Science-engaged theology: moving beyond academia

The Revd Dr Lucas Mix

For eight years, the Science for Seminaries (SfS) programme has helped Christian seminaries to bring science into their core curriculum. SfS launched in the US and Canada in 2014, headed by AAAS DoSER in partnership with the Association of Theological Schools. In 2020, we partnered with Common Awards to carry out this work in the UK and Ireland. Combined, we have awarded grants to 66 seminaries in all four countries and across the theological spectrum. Last month, we gathered in Washington, DC to assess the past and consider the future.

The meeting brought together staff from DoSER and ECLAS with four awardees from the US and three from the UK. The discussion included practicing scientists in biology, computing, neurology, physics, and sociology, as well as specialists in theology, ministry, and biblical studies. I am still processing, but one lesson stood out for me. Science-engaged theology is not just an academic pursuit. It is most fruitful when it has a concrete, practical, spiritual, and personal character.


Drawing boundaries

We began with a discussion about how to help scientists and faith leaders communicate. We talked about the value of “staying in your lane” and knowing the extent of your own expertise. What is the shape of scientific expertise and what are the bounds of scientific knowledge? How does theology guide people from scripture and tradition to beliefs about the world? Why do you think what you think? And who can you speak for?[1]

By the second day, we began to talk more critically about where the boundaries are. It’s not as simple as “staying in your lane.” For example, science is often presented as value-free, but this misses the value placed on truth telling, collaboration, and community.[2] It downplays the role of creativity and emotion.[3] Conversely, it can obscure the biases all of us are prone to.[4] This does not minimize the importance of objectivity as an ideal, nor the immense benefits science provides. SfS is all about promoting science, after all. But it shows that science is a human endeavour, grounded in human minds and cultures. I say a bit more about this in my blog post on science-engaged theology.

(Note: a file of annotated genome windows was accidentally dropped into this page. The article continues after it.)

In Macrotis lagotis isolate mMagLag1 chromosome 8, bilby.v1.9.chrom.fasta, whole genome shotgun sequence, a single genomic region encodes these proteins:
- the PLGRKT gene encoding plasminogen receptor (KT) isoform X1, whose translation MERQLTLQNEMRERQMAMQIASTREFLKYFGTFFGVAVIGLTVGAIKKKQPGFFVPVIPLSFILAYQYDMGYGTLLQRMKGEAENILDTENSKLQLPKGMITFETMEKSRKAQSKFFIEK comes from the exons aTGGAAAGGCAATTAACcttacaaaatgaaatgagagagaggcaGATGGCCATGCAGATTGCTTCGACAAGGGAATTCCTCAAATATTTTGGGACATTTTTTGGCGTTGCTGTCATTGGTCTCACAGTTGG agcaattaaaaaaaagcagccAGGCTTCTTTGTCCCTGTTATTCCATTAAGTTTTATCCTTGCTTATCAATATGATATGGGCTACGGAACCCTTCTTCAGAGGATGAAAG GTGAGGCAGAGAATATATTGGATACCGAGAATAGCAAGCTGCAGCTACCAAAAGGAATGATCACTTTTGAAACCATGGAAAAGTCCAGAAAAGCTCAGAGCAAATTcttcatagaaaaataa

Decolonizing science and religion

We met with Science for Seminaries awardees at Howard School of Divinity to discuss “decolonizing science and religion.” The ideas and institutions of “modern science” – much like the category of “religion” – are grounded in a particular cultural context (largely white, Western, and Protestant). They emphasize objective minds, abstract knowledge, and power over the physical environment.[5] They have historically ignored, excluded, or objectified everything that does not fit neatly into the Enlightenment mindset (largely white, Western, and Protestant). Black communities in the US have a different relationship with “science” as a result – both the abstract category and the concrete history of working with biased theories and unjust institutions. The values of truth telling, collaboration, and community remain, but they lead to different emotions, expectations, and application.

By the end of the day, we were more confused about where the boundaries of science are, but were reassured that science and theology can make clear contributions to daily life. We returned to the benefit of helping practicing scientists connect with faith communities. Science may be tough to categorize, but it describes concrete communities working to improve the world, often with significant success. By focusing on specific people doing research and applying it to local problems, Science for Seminaries can improve theological education. Expanding the range of people and problems can improve the process if we are intentional about how local context shapes values, expectations, and even the categories we use.


References and further reading

[1] For more on this, check out Thinking Fair by Lucas Mix, Being Wrong by Kathryn Schulz, and other books on epistemic humility.

[2] Why Science and Faith Need Each Other: Eight Shared Values that Move Us Beyond Fear by Elaine Ecklund

[3] The Poetry and Music of Science by Tom McLeish

[4] This has been well documented in the history of biology and science, particularly at the intersection with ethics and religion. Check out Divine Variations by Terrance Keel and Superior: The Return of Race Science by Angela Saini. For a deeper dive into the definition of “science” and the temptation to classify it as value-free, see “The Dominant View of Popularization: Conceptual Problems, Political Uses” by Stephen Hilgartner in Social Studies of Science 20(3):519-539.

[5] Useful resources with an eye toward science and religion include Science as Salvation by Mary Midgely and The Religion of Technology by David Noble.



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